Choosenick. Notes and observations on service design, as well as other interesting things/thinking. By Nick Marsh.



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Research in practice: Bringing behavioural change from lab to studio

I recently published an article with Dan Lockton in the fourth edition of Touchpoint, the Service Design Network Journal. This issue is focused on the relationship between service design and behaviour change. Unfortunately, they don't publish the articles online, so I can't link to any others, but here's our conversation about using Dan's 'design with intent' behaviour change lenses in service design consultancy.

Nick: Hi Dan, thanks for agreeing to take part in this conversation. Maybe we should start with you outlining a bit about your research interests? Two interlinked questions then - Firstly, what do you mean by 'design with intent', and secondly why you think this is a valuable approach to interrogating and describing the way that 'designers' (which of course includes lots of ‘silent designers’ that never went to art school) act on the world?

Dan: Thanks Nick. I use 'Design with Intent' to mean design that's intended to influence or result in certain user behaviour. It's an attempt to describe a class of systems and touchpoints across lots of disciplines - services, products, interfaces, even built environments - that have been designed with the express intent to influence how people use them. Everything we design inevitably changes people's behaviour, but as designers we don't always consciously consider the power this gives us to help people, and, sometimes, to manipulate them.

It's this reflective approach that I think can be valuable as part of the design process: being aware that we're designing not just experiences, but actually designing behaviour at one level or another. Whether we mean to do it or not, it's going to happen, so we might as well get good at it.

Nick: It’s certainly an ambitious thesis! Of course pattern libraries are common in lots of different design disciplines – examples include things like grid systems for graphic designers or ergonomics manuals. However, the thing that gets me excited about your work, and what makes it so relevant to the design of services and systems made of many different touchpoints is its magnificent scope. I love that you are trying to create a universal taxonomy for describing all aspects of how designers try to shape and change user behaviour. At this point I think it would be good to introduce the 'lenses' that you've created that help us to navigate the vast terrain of this field. Could you briefly outline these lenses, with a quick example for each?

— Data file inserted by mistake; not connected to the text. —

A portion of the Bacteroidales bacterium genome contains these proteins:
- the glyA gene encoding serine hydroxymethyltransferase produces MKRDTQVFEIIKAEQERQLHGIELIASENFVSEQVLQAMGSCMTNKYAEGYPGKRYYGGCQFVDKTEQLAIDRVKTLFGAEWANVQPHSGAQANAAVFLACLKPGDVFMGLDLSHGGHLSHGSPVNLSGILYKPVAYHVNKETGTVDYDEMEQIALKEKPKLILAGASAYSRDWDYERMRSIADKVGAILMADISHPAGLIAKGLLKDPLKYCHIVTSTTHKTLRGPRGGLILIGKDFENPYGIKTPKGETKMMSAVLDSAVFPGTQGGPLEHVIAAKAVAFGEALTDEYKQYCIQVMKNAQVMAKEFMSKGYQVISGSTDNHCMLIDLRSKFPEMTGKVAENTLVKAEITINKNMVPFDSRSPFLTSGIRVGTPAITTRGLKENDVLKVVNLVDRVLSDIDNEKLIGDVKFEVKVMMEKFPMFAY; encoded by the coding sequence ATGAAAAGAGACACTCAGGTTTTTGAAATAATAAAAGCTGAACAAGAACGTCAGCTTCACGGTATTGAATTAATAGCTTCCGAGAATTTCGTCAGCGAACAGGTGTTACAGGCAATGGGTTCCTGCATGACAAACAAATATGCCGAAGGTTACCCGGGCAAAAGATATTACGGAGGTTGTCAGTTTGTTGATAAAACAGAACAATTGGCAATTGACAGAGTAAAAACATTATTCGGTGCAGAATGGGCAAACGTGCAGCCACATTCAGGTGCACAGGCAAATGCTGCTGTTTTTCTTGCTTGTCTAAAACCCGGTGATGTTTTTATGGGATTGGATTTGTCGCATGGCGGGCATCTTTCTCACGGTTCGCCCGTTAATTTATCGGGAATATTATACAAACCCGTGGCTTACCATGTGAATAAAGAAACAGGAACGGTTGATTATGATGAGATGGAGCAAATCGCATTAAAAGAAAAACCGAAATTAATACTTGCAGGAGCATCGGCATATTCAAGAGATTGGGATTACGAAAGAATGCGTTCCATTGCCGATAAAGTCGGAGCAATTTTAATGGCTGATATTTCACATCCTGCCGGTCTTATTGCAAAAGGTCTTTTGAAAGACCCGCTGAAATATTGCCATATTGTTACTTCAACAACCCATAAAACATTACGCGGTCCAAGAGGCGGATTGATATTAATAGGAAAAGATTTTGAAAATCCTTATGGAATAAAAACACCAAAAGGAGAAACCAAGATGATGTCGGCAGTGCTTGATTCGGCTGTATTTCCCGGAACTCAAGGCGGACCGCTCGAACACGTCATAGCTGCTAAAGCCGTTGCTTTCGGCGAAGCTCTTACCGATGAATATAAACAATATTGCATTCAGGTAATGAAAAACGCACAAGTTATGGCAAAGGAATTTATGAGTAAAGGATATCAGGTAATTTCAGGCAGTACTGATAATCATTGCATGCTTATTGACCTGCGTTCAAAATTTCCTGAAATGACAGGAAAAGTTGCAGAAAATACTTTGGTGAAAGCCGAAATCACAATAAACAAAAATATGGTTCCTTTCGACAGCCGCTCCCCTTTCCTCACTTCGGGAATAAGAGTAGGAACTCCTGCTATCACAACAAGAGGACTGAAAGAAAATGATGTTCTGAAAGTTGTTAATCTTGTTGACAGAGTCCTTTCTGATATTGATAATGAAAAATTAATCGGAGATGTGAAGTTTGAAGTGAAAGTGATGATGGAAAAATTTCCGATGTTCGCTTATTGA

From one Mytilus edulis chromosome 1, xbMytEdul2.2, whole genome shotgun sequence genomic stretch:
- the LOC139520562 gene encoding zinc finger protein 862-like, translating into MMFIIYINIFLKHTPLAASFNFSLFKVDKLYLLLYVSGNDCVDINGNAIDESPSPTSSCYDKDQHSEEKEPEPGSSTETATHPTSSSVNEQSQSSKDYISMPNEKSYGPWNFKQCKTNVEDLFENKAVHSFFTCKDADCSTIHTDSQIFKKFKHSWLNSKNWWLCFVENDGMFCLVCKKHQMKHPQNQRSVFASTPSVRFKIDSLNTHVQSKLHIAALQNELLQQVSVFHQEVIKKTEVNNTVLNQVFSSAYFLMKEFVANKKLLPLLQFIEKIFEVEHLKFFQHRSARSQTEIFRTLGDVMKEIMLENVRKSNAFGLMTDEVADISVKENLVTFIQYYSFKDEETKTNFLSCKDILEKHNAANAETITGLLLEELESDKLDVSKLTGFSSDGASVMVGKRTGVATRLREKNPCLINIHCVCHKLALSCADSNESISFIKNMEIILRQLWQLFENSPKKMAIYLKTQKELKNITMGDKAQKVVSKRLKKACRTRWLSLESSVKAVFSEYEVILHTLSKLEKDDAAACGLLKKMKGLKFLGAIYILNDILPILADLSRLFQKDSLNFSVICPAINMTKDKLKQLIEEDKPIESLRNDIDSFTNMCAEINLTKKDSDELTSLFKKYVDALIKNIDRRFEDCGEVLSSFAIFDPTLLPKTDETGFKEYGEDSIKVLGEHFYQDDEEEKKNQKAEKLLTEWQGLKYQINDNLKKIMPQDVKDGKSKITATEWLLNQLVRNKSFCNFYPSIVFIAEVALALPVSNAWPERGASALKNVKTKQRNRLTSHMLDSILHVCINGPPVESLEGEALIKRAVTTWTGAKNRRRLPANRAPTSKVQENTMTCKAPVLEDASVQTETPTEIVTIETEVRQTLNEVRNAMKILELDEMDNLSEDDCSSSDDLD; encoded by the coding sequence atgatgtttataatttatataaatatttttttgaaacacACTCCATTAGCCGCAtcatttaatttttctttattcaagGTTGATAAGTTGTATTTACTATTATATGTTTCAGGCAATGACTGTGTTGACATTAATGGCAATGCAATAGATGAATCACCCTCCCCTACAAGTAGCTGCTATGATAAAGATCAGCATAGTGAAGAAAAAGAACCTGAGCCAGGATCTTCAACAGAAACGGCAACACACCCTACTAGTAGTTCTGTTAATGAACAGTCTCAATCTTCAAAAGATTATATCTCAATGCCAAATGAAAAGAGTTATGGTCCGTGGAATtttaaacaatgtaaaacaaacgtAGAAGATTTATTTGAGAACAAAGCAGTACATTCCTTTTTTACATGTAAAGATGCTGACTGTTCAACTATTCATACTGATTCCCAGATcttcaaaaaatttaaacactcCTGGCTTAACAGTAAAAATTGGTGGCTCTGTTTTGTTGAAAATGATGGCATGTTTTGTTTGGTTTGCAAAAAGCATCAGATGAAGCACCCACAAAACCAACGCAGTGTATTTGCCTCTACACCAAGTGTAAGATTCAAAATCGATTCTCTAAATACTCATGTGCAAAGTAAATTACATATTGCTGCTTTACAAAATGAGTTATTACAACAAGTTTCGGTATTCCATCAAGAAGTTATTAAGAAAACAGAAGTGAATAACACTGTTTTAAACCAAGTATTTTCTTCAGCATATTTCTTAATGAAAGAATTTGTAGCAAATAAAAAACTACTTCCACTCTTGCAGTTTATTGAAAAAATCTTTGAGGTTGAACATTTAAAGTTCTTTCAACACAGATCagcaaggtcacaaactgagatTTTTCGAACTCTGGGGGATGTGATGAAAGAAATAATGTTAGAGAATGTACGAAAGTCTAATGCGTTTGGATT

Dan: Many people have thought about influencing behaviour in different domains: this isn't a new field by any means, but the terminology and principles haven't often been presented in a form useful to designers. The lenses are a way of explaining some of these design patterns via different 'worldviews' so they can be applied as inspiration for concept generation, and as a way of challenging/extending preconceived ideas clients might have about how to influence users.

They've evolved based on designers' feedback through running workshop sessions; the latest set of eight are shown in the table. In total there's about 100 patterns spread among these eight lenses. The whole lot's available at www.designwithintent.co.uk as a card deck and a wiki, along with some other ways of classifying and thinking about the patterns.

Now it seems as though service design, by its very multidisciplinary, people-focused nature, has a great opportunity to lead this emerging field of design for behaviour change. As someone with significant experience here, Nick, how do you see this sort of thinking manifest itself - do you see any of these patterns being used intentionally in designing services? Does the drive come from clients or designers themselves? What kinds of behaviour are you trying to influence - and have you got any thoughts on what works and what doesn't?

Nick: Well, the first thing I think I should say is that the degree to which service design exploits the kinds of techniques described in your lenses depends to an extent on what you consider service design to be. Crudely speaking, I’ve been involved in two different types of service design that operate at different levels of influence over the behaviour of people engaged in the design programme, and I see application and implications in both of them.

The first type of service design, which is the closest to most other design disciplines and is essentially an aesthetic challenge, is the design of connected user experiences of different touchpoints. For more spatial/interior design projects I’ve been involved with in airports I’ve used the Architectural and Perceptual techniques to enforce compliance with queuing and engage passengers in processes by lowering visual clutter. For more digitally focused designs I’ve used Ludic and Interaction techniques to engage users in otherwise boring tasks like filling out forms by making them game like and providing rich feedback and so forth.